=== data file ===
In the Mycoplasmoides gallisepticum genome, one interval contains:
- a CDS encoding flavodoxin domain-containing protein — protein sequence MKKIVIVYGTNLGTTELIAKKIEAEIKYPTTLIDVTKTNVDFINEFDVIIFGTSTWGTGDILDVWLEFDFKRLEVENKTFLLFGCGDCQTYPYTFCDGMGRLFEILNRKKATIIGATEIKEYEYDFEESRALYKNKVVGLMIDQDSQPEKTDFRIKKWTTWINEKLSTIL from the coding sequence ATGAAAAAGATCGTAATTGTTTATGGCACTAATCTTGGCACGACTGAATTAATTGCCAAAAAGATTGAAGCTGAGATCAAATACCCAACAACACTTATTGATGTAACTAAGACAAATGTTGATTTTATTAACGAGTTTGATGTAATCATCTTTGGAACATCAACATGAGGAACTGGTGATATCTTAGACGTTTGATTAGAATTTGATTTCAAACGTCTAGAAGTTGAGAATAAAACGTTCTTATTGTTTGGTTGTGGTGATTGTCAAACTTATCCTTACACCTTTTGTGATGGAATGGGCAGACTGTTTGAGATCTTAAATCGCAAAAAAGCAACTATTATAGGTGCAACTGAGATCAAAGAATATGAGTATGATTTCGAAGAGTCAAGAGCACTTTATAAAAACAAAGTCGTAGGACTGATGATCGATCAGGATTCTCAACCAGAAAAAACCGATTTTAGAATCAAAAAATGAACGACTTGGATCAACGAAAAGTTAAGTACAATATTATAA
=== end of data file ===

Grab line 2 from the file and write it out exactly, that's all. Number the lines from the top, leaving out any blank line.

- a CDS encoding flavodoxin domain-containing protein — protein sequence MKKIVIVYGTNLGTTELIAKKIEAEIKYPTTLIDVTKTNVDFINEFDVIIFGTSTWGTGDILDVWLEFDFKRLEVENKTFLLFGCGDCQTYPYTFCDGMGRLFEILNRKKATIIGATEIKEYEYDFEESRALYKNKVVGLMIDQDSQPEKTDFRIKKWTTWINEKLSTIL from the coding sequence ATGAAAAAGATCGTAATTGTTTATGGCACTAATCTTGGCACGACTGAATTAATTGCCAAAAAGATTGAAGCTGAGATCAAATACCCAACAACACTTATTGATGTAACTAAGACAAATGTTGATTTTATTAACGAGTTTGATGTAATCATCTTTGGAACATCAACATGAGGAACTGGTGATATCTTAGACGTTTGATTAGAATTTGATTTCAAACGTCTAGAAGTTGAGAATAAAACGTTCTTATTGTTTGGTTGTGGTGATTGTCAAACTTATCCTTACACCTTTTGTGATGGAATGGGCAGACTGTTTGAGATCTTAAATCGCAAAAAAGCAACTATTATAGGTGCAACTGAGATCAAAGAATATGAGTATGATTTCGAAGAGTCAAGAGCACTTTATAAAAACAAAGTCGTAGGACTGATGATCGATCAGGATTCTCAACCAGAAAAAACCGATTTTAGAATCAAAAAATGAACGACTTGGATCAACGAAAAGTTAAGTACAATATTATAA